How Cool Would A Pen Configurator Be. Are There Any?

Like wardrobes, watches, and cars, a pen can tell a lot about a person. Given the nature of the pen – which mixes the personal and the functional – it has the ability to signal to others the style of writing they like, their income, their respect for heritage or classics. The list goes on.

Because pens have the capability of telling so much about the owner, I think we could extend this even further. Instead of the writer being asked to choose an existing pen – what if manufacturers created bespoke pens that are specifically designed with their customers’ every needs met? From clashing colors to fun combinations, a configurator is one way that companies can extend the customer base and better compete with smaller, more nimble artisan brands.

Photo credit: ablogtowatch.com

A configurator would allow for customers to choose from a menu of factory offerings which would, in turn, be easy for the manufacturer to produce ad hoc. Beginning with the model type, one could then design their dream pen, which could include specialty color blends, nib sizes, clip material – the possibilities could be endless. It is this next venture that could be adopted by more in the pen industry that could ultimately lead to a revival in a customer base that craves specificity and exclusivity.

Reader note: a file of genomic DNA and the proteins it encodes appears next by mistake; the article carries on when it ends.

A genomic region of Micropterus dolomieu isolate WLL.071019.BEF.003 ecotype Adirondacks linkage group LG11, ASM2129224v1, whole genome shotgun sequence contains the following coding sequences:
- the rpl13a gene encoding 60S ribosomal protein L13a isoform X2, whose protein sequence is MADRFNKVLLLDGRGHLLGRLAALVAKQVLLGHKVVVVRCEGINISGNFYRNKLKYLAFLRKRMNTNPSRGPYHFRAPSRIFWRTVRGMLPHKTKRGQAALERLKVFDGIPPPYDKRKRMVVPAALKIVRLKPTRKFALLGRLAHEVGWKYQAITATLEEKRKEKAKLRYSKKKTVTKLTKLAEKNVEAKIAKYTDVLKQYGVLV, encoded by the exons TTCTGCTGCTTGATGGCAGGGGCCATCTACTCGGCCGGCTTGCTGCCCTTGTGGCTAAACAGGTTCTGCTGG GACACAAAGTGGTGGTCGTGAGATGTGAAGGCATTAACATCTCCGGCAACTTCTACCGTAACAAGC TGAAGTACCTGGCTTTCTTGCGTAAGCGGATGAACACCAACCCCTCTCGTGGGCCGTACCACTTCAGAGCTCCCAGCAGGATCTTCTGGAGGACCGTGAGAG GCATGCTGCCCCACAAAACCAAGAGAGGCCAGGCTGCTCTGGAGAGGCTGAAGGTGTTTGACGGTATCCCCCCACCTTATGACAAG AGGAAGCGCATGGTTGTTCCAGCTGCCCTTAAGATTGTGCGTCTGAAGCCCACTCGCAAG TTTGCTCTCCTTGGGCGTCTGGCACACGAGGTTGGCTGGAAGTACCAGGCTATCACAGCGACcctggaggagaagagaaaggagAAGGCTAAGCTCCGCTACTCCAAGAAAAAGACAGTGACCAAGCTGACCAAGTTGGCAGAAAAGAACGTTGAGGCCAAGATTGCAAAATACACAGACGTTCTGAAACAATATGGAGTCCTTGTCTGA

Of course, we understand that manufacturing practices limit this for most pen brands, but how amazing would it be to discover a Sailor at a pen show that no one has ever seen before? Pairing that with a custom grind from a nibmeister and you have a truly unique, bespoke experience that’s a representation of you! 

So, with that, what brands are doing it? There is the Italian giant, Montegrappa, who has spearheaded the process with their own configurator. Everything from cap to barrel, clip to engraving is able to be chosen by the customer for a unique experience.

Photo credit: ablogtowatch.com

Otto Hutt, one of the leading German pen brands, has a similar concept where you can choose the material of the pen from their designs. It opens up new possibilities and invigorates a resale market where these custom pens become increasingly rare since they are not usual stock.

Configurators give the reigns into the consumer’s hand and we see more potential from pen brands for this practice. With the advent of bespoke experiences on the rise and working with small-production artisans, this may be one way to compete in a growing market without sacrificing on brand identity, but instead working with the consumer to make something truly unique. 

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